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What Can I Do to Prevent a Drain Clog?

Drain clogs are a part of life for homeowners. It’s not a matter of if you’ll have a clog, but when one will show up. They may be annoying, frustrating, and troublesome to deal with, but the good news is that you can do some things to prevent them from forming or at least slow their formation. Rather than go through the hassle of removing a clog and cleaning your drain, taking a few of these proactive steps can keep your drains cleaner for longer.

Be Aware What You Put Down the Drain

It may seem like common sense, but your drain can’t handle anything and everything you throw at it. Obviously, things like hair are an issue in your bathroom, but your kitchen drain is probably the most prone to trouble from this issue, and it has to do with something you probably use every day: your garbage disposal. Many people are lulled into a false sense of security, thinking their disposal will take care of whatever it is they put down the drain. But the truth is this isn’t the case. Your garbage disposal is good at taking care of many things, but fatty foods, stringy foods, or shells from foods like eggs or shrimp are all known for being catalysts which cause clogs to form. They stick to the sides of plumbing and then catch other debris that goes down the drain, eventually causing a pesky clog that’s a real pain to get rid of.

Avoid Flushing Things Down the Toilet

Toilets give us a quick, sanitary, and easy way of disposing of certain types of waste. However, your toilet’s drain line is small, and that means some of these things which many people simply flush away can get stuck and cause a clog in a hurry. As such, we always strongly advise all customers to only flush things like fecal matter and toilet paper down the drain—nothing else. It surprises a lot of people that one of the leading causes of unexpected toilet clogs is feminine hygiene products that are flushed down the toilet—because these products are designed to expand, they can fill in a small gap and complete a clog in a hurry. If you’re ever in doubt whether or not it’s okay to flush something away, it’s always a good idea to err on the side of caution and toss it in the trash can instead.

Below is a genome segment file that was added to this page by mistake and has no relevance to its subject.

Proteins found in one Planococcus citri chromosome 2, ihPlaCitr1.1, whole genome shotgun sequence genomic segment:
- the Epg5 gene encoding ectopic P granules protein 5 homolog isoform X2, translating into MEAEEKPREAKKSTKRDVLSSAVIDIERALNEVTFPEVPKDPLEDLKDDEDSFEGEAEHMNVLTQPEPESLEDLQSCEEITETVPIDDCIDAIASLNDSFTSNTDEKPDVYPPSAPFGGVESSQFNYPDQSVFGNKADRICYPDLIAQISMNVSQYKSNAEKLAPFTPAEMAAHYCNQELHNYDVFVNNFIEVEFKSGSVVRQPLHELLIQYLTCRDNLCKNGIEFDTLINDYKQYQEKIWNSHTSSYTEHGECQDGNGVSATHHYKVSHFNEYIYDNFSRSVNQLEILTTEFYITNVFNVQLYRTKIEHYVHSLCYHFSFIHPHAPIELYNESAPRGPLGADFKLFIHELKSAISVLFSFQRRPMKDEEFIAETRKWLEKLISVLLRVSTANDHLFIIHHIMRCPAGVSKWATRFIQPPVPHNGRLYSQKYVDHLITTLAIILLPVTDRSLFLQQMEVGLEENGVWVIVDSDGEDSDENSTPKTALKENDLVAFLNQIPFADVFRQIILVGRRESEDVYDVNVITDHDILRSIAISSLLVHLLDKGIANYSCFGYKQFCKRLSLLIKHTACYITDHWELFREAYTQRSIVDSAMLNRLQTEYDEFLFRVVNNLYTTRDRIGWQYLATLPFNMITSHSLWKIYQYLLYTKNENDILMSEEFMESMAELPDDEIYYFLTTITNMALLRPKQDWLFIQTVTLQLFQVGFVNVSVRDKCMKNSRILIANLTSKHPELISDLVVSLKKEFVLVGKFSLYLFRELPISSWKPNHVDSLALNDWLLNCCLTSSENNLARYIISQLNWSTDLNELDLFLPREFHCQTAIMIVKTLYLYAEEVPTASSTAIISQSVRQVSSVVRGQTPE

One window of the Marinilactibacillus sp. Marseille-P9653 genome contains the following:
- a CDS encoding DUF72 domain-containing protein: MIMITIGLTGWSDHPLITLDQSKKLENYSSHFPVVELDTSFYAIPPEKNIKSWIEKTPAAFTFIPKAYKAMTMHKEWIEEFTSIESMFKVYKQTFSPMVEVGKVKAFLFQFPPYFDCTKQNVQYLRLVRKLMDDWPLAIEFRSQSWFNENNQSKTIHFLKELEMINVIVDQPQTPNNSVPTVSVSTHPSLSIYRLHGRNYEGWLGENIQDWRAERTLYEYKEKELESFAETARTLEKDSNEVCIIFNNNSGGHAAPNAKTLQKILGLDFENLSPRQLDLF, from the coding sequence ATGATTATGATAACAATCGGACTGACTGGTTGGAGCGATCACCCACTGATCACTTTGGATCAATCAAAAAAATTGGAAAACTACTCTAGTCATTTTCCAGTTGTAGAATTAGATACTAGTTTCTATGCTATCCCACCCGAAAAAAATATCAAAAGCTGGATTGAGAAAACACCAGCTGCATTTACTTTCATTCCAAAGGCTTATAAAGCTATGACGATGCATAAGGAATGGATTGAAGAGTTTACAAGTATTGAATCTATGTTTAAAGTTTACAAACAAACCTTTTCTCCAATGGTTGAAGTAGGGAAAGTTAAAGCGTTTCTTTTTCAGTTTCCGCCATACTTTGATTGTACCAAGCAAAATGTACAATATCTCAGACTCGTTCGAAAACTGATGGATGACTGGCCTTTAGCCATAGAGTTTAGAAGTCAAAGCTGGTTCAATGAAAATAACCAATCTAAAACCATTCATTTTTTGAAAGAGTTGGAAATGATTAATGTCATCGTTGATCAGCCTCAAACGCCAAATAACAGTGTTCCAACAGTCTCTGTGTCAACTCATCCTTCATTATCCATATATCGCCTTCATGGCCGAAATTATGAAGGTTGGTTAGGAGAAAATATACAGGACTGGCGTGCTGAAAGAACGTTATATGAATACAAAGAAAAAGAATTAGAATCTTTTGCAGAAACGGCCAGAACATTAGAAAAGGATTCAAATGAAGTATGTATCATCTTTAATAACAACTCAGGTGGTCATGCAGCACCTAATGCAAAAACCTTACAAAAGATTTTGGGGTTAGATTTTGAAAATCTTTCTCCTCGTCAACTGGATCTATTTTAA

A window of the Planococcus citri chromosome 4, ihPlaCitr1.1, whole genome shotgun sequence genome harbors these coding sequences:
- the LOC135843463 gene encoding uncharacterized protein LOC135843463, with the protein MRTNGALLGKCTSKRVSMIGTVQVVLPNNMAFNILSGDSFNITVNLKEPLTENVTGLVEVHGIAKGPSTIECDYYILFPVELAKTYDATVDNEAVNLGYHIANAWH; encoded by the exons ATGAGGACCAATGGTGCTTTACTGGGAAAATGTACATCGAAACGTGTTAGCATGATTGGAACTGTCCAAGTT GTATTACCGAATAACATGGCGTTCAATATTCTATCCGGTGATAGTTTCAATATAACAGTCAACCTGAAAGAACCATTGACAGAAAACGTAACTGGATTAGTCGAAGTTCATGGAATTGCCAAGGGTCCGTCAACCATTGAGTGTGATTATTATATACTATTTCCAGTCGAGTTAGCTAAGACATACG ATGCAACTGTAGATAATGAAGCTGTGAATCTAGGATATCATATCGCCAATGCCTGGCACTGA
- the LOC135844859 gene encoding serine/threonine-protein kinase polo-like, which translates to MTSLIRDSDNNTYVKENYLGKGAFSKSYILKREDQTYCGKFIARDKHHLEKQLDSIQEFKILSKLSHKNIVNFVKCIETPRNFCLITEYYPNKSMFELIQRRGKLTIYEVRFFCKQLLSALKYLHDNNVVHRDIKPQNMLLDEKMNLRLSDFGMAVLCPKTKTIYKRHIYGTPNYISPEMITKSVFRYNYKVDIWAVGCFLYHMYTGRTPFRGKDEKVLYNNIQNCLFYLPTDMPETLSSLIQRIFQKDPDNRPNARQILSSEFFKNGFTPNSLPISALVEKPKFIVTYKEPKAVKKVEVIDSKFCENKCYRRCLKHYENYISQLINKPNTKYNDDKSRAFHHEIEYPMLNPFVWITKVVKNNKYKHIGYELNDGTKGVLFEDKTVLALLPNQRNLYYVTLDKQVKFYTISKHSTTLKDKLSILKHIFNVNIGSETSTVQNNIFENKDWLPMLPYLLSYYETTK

Use a Bio Drain Cleaner

You may have seen those nasty chemical drain cleaners in the plumbing aisle in your local home improvement warehouse. Never use these—while they claim they can get rid of a clog, they also eat away at your plumbing and can do far more damage than they’re worth. However, that doesn’t mean everything in that aisle is a waste. Bio drain cleaners are becoming more and more common, and could do great things for keeping your drains in good shape. These cleaners usually look like small pellets which you put down your drain. These pellets contain bacteria which eats away at organic materials in your drains, opening them up and keeping them clean. They’re totally harmless to your plumbing, completely safe to use around young children and pets, and even eat their way through any grime and buildup found throughout the drain lines in your home. Putting a capful or two of these pellets down your drain every few days to a week can alleviate a slow drain in no time, and do so in a way that’s completely natural!

If you’re tired of your clogged drain giving you headaches, call the Westchester County drain cleaning team from Pro Drain, Inc., at (855) 463-2457 and schedule a service today.

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